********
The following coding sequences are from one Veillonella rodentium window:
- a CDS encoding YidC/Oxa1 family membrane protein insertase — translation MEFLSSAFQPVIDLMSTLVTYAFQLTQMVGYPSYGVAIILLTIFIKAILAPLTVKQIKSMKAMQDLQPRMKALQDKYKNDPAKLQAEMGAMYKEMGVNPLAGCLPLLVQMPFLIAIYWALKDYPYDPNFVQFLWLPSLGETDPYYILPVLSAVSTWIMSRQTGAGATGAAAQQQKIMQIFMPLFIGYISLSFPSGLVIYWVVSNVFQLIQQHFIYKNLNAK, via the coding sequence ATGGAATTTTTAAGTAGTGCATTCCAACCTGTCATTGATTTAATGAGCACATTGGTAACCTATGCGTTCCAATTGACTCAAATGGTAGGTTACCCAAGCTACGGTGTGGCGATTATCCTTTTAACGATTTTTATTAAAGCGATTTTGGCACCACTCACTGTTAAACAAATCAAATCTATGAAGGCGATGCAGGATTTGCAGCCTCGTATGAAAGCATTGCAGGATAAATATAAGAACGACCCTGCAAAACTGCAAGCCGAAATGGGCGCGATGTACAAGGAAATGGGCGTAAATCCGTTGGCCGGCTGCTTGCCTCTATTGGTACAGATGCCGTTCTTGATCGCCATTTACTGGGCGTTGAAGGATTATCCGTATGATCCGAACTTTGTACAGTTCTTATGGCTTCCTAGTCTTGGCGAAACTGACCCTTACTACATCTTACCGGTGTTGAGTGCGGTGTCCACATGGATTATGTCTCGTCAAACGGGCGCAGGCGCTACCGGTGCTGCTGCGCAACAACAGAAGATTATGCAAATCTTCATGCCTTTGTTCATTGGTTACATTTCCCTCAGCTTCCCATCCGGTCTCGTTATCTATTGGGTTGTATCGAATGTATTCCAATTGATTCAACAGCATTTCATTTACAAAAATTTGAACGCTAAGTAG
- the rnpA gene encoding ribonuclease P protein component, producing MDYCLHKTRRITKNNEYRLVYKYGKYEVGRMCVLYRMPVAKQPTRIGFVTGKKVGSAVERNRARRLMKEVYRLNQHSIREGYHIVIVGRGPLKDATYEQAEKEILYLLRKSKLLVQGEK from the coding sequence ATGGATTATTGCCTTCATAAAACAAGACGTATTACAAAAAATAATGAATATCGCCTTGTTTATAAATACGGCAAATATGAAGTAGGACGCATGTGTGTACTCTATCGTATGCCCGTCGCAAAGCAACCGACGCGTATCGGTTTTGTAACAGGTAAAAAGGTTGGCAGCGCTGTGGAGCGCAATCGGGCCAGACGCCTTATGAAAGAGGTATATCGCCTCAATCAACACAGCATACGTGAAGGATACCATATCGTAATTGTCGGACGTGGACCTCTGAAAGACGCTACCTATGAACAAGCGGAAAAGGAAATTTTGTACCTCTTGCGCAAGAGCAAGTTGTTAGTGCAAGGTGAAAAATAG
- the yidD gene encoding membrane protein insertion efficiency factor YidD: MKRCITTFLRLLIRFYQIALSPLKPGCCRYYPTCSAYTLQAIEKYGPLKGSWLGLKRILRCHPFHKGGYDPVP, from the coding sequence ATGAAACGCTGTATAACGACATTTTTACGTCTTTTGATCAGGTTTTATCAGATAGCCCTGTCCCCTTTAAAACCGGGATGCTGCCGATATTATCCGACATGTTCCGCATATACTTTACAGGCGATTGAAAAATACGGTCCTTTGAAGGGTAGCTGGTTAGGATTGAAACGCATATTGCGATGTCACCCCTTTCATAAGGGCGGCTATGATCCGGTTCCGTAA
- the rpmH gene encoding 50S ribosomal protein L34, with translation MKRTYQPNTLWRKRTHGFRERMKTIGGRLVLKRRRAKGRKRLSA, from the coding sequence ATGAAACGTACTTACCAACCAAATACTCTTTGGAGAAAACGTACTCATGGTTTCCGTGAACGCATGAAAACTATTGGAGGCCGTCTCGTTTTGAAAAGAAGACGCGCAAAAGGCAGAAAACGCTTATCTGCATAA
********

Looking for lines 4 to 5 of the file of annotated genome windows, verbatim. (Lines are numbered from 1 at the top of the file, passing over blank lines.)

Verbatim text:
- the yidD gene encoding membrane protein insertion efficiency factor YidD: MKRCITTFLRLLIRFYQIALSPLKPGCCRYYPTCSAYTLQAIEKYGPLKGSWLGLKRILRCHPFHKGGYDPVP, from the coding sequence ATGAAACGCTGTATAACGACATTTTTACGTCTTTTGATCAGGTTTTATCAGATAGCCCTGTCCCCTTTAAAACCGGGATGCTGCCGATATTATCCGACATGTTCCGCATATACTTTACAGGCGATTGAAAAATACGGTCCTTTGAAGGGTAGCTGGTTAGGATTGAAACGCATATTGCGATGTCACCCCTTTCATAAGGGCGGCTATGATCCGGTTCCGTAA
- the rpmH gene encoding 50S ribosomal protein L34, with translation MKRTYQPNTLWRKRTHGFRERMKTIGGRLVLKRRRAKGRKRLSA, from the coding sequence ATGAAACGTACTTACCAACCAAATACTCTTTGGAGAAAACGTACTCATGGTTTCCGTGAACGCATGAAAACTATTGGAGGCCGTCTCGTTTTGAAAAGAAGACGCGCAAAAGGCAGAAAACGCTTATCTGCATAA